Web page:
The diversity of life here on Earth is constantly in flux, but this universal pattern of evolution and extinction is not easily explained. Some scientists have reasoned that mass extinction events occur on our planet every 26 to 30 million years and that biodiversity changes every 62 million years.
But the marine fossil record suggests otherwise. Instead of a typical bell-shaped curve, where a rise in biodiversity eventually slips over into extinction and vice versa, the fossil record since the Cambrian period has shown a fat-tailed distribution, where large extreme events are more probable.
The unusual pattern has been confusing scientists for years, and now, researchers think they may have solved the mystery.
Their explanation rests on a simple mathematical tool, drawn from the physics of thermodynamics and used by systems scientist Miguel Fuentes to explain something from a totally different field - unpredictable crashes in the stock market.
"In biology, we see these crashes and explosions too, in terms of biodiversity," says environmental scientist Andy Rominger from the Santa Fe Institute.
"We wondered if Fuentes' elegant approach could also describe the evolutionary dynamics we see in the fossil record."
This approach is known as superstatistics, and the authors argue it's a powerful tool for figuring out how fluctuations in local subsystems can impact the bigger picture. In this case, that meant zeroing in on clades, which are groups of organisms that evolved from a common ancestor and usually share long-lasting adaptive traits.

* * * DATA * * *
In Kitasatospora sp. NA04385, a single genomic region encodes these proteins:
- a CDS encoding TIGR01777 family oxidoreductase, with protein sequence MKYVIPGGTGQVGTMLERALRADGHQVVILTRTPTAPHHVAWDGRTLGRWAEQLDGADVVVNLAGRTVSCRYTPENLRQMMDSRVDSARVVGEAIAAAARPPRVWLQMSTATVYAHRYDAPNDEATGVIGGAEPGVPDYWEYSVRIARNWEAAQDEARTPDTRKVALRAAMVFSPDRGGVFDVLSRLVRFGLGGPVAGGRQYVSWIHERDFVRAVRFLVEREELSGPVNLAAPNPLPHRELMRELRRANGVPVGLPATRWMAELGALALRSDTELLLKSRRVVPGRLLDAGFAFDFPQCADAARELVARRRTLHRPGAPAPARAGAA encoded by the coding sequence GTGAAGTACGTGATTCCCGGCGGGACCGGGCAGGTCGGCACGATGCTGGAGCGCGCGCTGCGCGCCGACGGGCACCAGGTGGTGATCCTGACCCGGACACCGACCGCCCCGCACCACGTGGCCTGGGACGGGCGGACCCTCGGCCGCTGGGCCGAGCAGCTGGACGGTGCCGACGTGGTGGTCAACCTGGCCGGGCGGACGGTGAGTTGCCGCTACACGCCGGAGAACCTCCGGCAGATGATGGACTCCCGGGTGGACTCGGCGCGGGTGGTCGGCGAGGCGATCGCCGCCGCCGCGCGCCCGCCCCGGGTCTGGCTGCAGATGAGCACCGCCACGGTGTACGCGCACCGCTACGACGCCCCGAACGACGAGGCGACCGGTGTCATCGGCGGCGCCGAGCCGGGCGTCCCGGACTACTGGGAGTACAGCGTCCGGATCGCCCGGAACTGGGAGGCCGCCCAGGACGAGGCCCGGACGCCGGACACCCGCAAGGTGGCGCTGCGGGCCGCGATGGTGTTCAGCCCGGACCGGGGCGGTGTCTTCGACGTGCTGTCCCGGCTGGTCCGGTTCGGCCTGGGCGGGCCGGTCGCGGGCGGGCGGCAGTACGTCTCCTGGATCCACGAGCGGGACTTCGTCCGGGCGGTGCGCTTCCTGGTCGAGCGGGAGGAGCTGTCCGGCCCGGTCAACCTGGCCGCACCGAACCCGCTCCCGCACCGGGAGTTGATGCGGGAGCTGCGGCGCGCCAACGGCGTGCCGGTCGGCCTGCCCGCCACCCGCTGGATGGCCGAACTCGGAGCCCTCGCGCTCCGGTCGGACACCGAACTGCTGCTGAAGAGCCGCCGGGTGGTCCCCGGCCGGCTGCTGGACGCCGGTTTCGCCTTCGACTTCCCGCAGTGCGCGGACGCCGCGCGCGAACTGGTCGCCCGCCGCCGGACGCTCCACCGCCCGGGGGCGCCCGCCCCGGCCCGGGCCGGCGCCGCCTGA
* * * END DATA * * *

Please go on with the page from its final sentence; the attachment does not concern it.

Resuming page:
"Within a lineage of closely related organisms, there should be a conserved evolutionary dynamic. Between different lineages, that dynamic can change," explains Rominger.
"It turns out, just invoking that simple idea, with some very simple mathematics, described the patterns in the fossil record very well."
The authors found that while families and orders held onto a normal bell curve, when they zoomed out further to classes and phyla, this unique dynamic equilibrium was thrown out of whack. In other words, when more disparate organisms are added to the mix and classifications become more broad and complex, the less likely it is that one statistic can describe the overall dynamics.
As the different equilibria from orders and families collide, each of which exploits the environment differently and obeys a different set of statistics, you get a characteristically fat-tailed distribution - and that's exactly what the fossil record has thrown up.
"Superstatistics is a powerful tool to derive macroscale predictions from locally fluctuating subsystems whose evolution is driven by interesting, but complex and difficult to model, biological mechanisms," the authors conclude.
"Hence, applications of superstatistics to a wide variety of patterns in ecological and evolutionary systems are ripe for exploration."
If this new explanation holds up to scrutiny from the scientific community, we might finally have a powerful method to help us better understand the processes that drive biodiversity on our planet.
The research has been published in Science Advances.